Taranaki test site-and cleanup-area
(image source: Google Earth)
SA’s nuclear history
Artists, nuclear campaigner, Indigenous leaders and concerned citizen came together for a one-day symposium at the Hawke Centre at the University of South Australia yesterday. The event was convened by BMBC curator JD Mittmann under the title “South Australia’s nuclear past, present and future” and provided a platform to discuss how art and artists can address nuclear topics. Merilyn Fairskye, Jessie Boylan and Alphaville producer Paul Brown presented an overview about their creative practise and various artworks. Indigenous nuclear campaigner Karina Lester talked about the impact of the atomic tests on Indigenous communities and the continued fight against nuclear waste repositories on Aboriginal land.
Tilman Ruff, Co-President of International Physicians for the Prevention of Nuclear War (IPPNW) and co-founder of the 2017 Nobel Peace Prize laureate ICAN (International Campaign to Abolish Nuclear Weapons explained the humanitarian consequences of nuclear war and provided an up-date on the UN Treaty to Prohibit Nuclear Weapons (TPNW).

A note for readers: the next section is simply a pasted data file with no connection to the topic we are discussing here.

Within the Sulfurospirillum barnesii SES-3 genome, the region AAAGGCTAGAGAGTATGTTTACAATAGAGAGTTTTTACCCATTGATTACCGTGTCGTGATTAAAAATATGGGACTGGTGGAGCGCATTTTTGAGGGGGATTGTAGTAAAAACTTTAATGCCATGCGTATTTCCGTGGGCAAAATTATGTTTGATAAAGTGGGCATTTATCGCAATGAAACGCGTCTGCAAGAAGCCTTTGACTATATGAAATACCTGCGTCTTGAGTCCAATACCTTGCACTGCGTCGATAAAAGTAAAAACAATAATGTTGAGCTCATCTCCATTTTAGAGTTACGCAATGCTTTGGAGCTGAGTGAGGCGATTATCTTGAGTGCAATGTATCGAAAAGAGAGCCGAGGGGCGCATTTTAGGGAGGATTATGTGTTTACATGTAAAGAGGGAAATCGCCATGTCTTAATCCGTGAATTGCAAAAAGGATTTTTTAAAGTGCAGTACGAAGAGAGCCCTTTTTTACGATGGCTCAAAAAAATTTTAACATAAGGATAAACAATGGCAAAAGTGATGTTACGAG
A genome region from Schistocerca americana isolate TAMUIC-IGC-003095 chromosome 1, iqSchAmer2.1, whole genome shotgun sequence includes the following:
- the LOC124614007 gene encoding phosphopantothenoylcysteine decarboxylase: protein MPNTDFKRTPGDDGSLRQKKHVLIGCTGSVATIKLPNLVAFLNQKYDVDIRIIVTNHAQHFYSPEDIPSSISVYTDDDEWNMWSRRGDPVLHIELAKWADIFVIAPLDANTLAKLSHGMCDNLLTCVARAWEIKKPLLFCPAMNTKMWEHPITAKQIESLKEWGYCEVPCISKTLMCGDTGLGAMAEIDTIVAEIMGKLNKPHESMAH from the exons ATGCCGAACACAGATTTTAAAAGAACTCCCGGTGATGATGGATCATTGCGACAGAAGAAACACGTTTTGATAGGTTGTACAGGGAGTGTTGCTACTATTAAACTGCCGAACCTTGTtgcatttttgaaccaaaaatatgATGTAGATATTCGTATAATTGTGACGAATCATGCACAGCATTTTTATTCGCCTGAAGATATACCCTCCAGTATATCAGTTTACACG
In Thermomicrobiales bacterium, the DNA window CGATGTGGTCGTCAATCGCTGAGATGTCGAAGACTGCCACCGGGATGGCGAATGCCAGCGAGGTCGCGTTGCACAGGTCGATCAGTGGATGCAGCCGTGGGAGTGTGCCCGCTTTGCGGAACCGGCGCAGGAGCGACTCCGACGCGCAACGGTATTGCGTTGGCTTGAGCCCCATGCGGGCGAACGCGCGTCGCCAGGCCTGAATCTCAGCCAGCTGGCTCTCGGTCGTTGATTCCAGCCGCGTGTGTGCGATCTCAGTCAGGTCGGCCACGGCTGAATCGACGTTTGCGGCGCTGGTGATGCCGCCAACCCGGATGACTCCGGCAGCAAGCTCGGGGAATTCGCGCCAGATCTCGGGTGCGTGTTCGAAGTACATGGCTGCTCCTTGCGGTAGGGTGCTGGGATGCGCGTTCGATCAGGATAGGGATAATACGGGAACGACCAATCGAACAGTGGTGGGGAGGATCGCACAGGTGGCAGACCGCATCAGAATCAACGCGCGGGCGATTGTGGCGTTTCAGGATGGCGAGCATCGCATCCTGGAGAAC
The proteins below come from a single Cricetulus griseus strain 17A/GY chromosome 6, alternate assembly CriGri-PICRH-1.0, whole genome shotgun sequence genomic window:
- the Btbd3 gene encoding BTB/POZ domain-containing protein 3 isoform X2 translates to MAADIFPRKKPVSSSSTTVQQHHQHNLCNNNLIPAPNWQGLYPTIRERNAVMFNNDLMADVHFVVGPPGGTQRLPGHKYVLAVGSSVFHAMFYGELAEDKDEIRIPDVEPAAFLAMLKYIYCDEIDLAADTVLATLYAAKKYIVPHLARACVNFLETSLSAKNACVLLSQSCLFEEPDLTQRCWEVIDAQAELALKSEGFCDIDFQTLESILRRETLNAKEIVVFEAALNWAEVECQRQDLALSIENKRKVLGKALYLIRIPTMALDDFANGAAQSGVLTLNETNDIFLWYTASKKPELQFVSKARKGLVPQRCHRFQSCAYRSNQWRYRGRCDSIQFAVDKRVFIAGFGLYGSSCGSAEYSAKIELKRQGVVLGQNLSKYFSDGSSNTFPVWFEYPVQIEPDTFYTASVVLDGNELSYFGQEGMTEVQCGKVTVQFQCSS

Nuclear campaigner David Noonan and Friends of the Earth’s Jim Green provided an overview about the proposed nuclear waste facilities in Kimba and Hawker. Greg Bannon, Chairperson of the Flinders Local Action Group, laid out the geological arguments against the proposed site.
Conservation Council South Australia nuclear campaigner Mara Bonacci gave an update about the current campaign.
A radio feature and interview about the event are available here.